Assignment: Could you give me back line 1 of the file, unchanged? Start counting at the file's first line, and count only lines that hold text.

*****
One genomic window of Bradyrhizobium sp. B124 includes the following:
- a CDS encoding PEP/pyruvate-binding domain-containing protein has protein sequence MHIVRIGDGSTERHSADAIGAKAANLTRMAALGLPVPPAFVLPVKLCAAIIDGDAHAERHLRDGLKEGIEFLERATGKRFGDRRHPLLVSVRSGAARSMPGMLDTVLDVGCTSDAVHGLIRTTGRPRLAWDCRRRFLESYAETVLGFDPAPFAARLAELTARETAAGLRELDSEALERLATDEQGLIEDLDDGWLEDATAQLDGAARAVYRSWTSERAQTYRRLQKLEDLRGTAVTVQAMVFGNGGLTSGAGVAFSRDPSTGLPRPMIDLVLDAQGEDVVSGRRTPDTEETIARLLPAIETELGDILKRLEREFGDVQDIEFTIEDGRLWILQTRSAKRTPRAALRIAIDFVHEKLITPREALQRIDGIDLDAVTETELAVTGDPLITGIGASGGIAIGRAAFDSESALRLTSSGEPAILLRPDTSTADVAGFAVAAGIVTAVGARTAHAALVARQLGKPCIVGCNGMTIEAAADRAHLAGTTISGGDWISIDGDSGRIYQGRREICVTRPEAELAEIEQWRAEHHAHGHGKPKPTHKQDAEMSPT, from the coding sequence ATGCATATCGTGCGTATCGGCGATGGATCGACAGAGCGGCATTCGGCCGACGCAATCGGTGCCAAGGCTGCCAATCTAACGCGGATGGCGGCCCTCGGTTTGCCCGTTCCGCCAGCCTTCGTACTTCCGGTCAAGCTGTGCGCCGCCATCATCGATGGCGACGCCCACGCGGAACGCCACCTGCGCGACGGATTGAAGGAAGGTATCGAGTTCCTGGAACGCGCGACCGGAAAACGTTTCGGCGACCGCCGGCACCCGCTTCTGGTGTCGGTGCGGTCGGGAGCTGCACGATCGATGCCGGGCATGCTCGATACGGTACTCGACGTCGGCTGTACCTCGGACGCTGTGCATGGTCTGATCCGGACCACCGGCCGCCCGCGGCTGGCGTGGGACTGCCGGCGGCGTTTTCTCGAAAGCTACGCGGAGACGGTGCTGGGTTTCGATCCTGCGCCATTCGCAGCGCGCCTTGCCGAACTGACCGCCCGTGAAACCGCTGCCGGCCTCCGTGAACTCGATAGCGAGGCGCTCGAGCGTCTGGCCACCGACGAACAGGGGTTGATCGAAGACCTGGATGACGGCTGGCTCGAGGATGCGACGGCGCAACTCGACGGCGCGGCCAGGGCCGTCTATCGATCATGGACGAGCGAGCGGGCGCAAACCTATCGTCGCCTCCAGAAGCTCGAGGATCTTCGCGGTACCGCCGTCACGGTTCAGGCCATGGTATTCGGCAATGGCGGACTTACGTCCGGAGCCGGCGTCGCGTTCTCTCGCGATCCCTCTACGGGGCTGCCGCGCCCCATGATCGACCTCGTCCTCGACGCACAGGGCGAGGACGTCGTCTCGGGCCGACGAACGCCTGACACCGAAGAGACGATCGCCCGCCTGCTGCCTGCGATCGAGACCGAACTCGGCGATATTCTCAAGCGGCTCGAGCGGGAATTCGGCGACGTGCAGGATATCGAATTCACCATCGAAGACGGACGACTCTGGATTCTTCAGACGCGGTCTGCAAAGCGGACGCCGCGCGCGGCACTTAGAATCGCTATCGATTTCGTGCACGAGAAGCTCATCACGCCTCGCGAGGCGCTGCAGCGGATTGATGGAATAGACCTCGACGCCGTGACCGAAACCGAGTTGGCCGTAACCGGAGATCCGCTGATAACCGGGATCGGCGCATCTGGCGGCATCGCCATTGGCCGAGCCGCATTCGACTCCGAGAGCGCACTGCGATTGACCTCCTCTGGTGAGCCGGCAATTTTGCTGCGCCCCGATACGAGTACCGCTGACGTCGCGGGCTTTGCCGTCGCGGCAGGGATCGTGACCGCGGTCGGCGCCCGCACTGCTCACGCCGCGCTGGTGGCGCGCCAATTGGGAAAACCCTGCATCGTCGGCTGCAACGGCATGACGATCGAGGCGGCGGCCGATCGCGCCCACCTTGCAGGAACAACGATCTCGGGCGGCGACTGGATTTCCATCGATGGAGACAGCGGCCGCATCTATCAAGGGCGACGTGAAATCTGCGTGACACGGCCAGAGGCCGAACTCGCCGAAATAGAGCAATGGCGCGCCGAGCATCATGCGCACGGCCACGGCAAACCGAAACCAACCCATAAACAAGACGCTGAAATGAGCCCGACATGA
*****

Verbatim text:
One genomic window of Bradyrhizobium sp. B124 includes the following: